APD's Low Profile

APD Officer Tim Enlow's firing goes to arbitration

Former APD police officer Tim Enlow (l) on Wednesday morning re-enacts an arrest he made last year, during testimony in his arbitration hearing. Arbitrator Harold Moore (center), and Assistant City Attorney Mike Cronig watch.
Former APD police officer Tim Enlow (l) on Wednesday morning re-enacts an arrest he made last year, during testimony in his arbitration hearing. Arbitrator Harold Moore (center), and Assistant City Attorney Mike Cronig watch. (Photo By John Anderson)

Not 24 hours before the long-awaited arbitration hearing for former Austin Police Dept. officer Tim Enlow, lawyers with the Combined Law Enforcement Associations of Texas lashed out at APD, alleging the department brass has been harassing and intimidating witnesses scheduled to testify during the proceedings. "The city's taking one more swat at Tim Enlow," said C.L.E.A.T. attorney Mike Rickman, a former Mesquite police officer who is representing Enlow. "The message is, if you help Tim Enlow, you're going to be subjected to being investigated for anything." According to Rickman, one city-subpoenaed police witness was called by the city's attorney late last week and "asked" to change "from testimony that was favorable to Enlow to testimony that does not favor Enlow." Rickman said at least one other officer scheduled to testify for Enlow was called into the APD's Internal Affairs Division and told that, if the officer testified in support of Enlow, the department would come down on the officer as "aiding and abetting" Enlow's alleged activities.

Enlow was fired in August 2001, for what Chief Stan Knee called "racial profiling," reportedly the first officer firing in Texas on that allegation -- and all before the APD had a racial profiling policy on its books.

The department was quick to deny the allegations. "C.L.E.A.T.'s loosely framed accusations are unfounded and without merit," APD spokesman Paul Flaningan read from a prepared statement. The APD prides itself on the professionalism of its officers, he said, and has very high standards that all officers must uphold -- including the requirement to "testify truthfully" in legal proceedings. "That's all I can say at this time," he said, citing the pending arbitration that began Sept. 17. "In other words, we're not going to try this thing in the media."

But Rickman wasn't buying the APD administration's denials. "I do disagree with that, but I wouldn't expect anything else from the city," he said. Charley Wilkison, C.L.E.A.T.'s political and legislative director, wasn't buying it either. "As the cases get further with preparation for trial, both sides get a sense of the other side's evidence and what witnesses may testify to," Wilkison said. "When this evidence begins to mount in favor of the rank-and-file officers, the chief and the fifth floor [APD's administrative offices] begin to get nervous, so they begin to pressure and intimidate witnesses. It's called impending doom." In Wilkison and Rickman's view, the entire process -- from Enlow's firing through the city's recent subpoena of Shelly Wilkison (who writes the Austin Police Association's union newsletter The Police Line, and is Charley's wife), and the recent alleged intimidation and tampering with witnesses -- has clearly illustrated a pattern of abusive behavior by APD brass. "It fits a clear pattern of abuse of power within the police administration," he said. "It's desperate behavior."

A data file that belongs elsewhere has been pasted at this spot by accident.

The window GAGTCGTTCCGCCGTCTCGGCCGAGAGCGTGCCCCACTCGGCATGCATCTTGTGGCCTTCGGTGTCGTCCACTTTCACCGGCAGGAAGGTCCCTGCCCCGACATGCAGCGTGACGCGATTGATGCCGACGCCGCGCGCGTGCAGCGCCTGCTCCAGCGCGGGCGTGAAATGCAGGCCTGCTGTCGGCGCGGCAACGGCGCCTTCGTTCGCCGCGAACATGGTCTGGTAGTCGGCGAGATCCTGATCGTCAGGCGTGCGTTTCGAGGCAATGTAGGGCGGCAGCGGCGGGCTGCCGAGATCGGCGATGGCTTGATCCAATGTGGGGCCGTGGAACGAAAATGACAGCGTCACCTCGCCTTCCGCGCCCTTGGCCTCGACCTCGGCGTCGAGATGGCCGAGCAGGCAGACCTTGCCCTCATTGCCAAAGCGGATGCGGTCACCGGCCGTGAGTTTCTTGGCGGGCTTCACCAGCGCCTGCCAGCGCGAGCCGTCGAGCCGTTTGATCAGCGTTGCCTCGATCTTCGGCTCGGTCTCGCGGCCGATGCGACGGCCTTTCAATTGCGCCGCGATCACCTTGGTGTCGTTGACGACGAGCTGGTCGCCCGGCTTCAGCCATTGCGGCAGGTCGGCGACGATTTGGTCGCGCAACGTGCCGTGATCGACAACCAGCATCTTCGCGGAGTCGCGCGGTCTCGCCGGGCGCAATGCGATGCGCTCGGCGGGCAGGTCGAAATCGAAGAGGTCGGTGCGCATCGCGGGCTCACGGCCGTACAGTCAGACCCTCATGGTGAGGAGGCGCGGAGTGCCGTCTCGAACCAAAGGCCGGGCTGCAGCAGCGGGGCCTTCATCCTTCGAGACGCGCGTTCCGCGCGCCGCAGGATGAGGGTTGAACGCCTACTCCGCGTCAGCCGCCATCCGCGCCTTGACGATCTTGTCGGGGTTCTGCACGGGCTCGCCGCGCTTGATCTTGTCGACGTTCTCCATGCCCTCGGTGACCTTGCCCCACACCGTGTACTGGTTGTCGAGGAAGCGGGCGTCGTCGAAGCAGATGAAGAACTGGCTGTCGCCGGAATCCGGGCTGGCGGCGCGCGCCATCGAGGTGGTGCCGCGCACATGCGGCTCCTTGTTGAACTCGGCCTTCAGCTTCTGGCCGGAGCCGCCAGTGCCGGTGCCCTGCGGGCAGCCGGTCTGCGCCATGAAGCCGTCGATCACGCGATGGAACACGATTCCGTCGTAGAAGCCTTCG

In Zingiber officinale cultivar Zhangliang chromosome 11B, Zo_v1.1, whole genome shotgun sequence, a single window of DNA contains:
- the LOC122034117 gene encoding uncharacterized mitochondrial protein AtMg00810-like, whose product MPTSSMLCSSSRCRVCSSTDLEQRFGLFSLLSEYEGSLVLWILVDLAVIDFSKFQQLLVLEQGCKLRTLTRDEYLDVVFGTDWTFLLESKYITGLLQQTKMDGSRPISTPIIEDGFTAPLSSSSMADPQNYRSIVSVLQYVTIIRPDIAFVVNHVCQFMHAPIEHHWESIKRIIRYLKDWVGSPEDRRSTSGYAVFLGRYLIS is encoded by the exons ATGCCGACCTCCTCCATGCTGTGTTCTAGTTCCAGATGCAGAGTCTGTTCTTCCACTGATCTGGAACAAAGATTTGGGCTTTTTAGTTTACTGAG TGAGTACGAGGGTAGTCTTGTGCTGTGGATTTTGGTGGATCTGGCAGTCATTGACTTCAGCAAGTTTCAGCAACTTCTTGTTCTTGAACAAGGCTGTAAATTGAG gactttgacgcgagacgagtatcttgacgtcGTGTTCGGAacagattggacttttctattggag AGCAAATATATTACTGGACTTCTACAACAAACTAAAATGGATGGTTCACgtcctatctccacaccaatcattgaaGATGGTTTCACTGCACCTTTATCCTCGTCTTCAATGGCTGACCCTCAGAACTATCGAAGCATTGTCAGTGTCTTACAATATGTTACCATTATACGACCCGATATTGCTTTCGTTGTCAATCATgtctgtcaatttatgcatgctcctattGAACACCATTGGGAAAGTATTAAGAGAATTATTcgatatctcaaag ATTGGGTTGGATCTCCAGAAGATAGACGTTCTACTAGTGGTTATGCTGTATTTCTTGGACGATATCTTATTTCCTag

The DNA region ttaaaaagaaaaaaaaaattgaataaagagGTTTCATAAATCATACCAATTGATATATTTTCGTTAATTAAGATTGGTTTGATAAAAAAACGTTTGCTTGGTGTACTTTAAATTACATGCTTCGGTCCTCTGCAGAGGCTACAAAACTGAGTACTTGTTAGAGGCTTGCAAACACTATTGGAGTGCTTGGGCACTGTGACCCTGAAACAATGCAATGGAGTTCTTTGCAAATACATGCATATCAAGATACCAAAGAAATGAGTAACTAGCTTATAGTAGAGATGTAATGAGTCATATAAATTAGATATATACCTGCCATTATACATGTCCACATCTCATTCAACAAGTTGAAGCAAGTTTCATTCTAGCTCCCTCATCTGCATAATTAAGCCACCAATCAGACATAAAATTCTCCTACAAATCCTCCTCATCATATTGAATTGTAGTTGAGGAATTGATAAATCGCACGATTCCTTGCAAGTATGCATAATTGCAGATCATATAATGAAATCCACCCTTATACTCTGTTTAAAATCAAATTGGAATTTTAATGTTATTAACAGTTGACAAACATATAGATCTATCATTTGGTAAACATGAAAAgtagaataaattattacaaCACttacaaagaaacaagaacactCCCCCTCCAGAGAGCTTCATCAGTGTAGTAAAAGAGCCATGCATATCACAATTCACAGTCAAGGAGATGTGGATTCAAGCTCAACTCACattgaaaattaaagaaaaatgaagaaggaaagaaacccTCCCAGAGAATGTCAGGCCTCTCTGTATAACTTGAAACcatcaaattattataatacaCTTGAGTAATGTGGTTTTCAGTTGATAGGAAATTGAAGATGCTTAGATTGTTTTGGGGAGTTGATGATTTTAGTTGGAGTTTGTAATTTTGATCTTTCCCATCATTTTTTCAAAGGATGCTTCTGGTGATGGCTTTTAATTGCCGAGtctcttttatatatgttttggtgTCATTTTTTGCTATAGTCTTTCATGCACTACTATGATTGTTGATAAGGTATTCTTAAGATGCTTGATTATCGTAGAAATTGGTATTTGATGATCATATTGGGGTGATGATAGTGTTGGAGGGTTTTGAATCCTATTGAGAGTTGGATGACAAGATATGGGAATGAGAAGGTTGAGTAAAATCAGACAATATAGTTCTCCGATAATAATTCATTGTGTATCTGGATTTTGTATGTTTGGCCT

Assistant City Attorney Mike Cronig spent most of the hearing's first day attacking details of statements Enlow made to investigators from Internal Affairs regarding two off-duty arrests he made in February 2001. (Wednesday morning the hearing was moved to the site of the arrests for a "reenactment.") The department maintains that these off-duty arrests were against department policy; Rickman argues they were completely in line with standards contained in the department's general orders. Cronig also told arbitrator Harold Moore that the racial profiling charges are just a tiny portion of the case against Enlow -- and that as the "sexiest" of the charges, they have been blown out of proportion by the media. Cronig failed to note that APD Chief Stan Knee told the American-Statesman in August of 2001 that Enlow was being fired for racial profiling, a charge reiterated by Assistant Chief Mike McDonald on Frank Garrett's KAZI radio show. In short, the hearing is off to a tense and contentious start.

The hearing, at the Learning and Research Center at Austin-Bergstrom Airport, is scheduled to run through Sept. 25.

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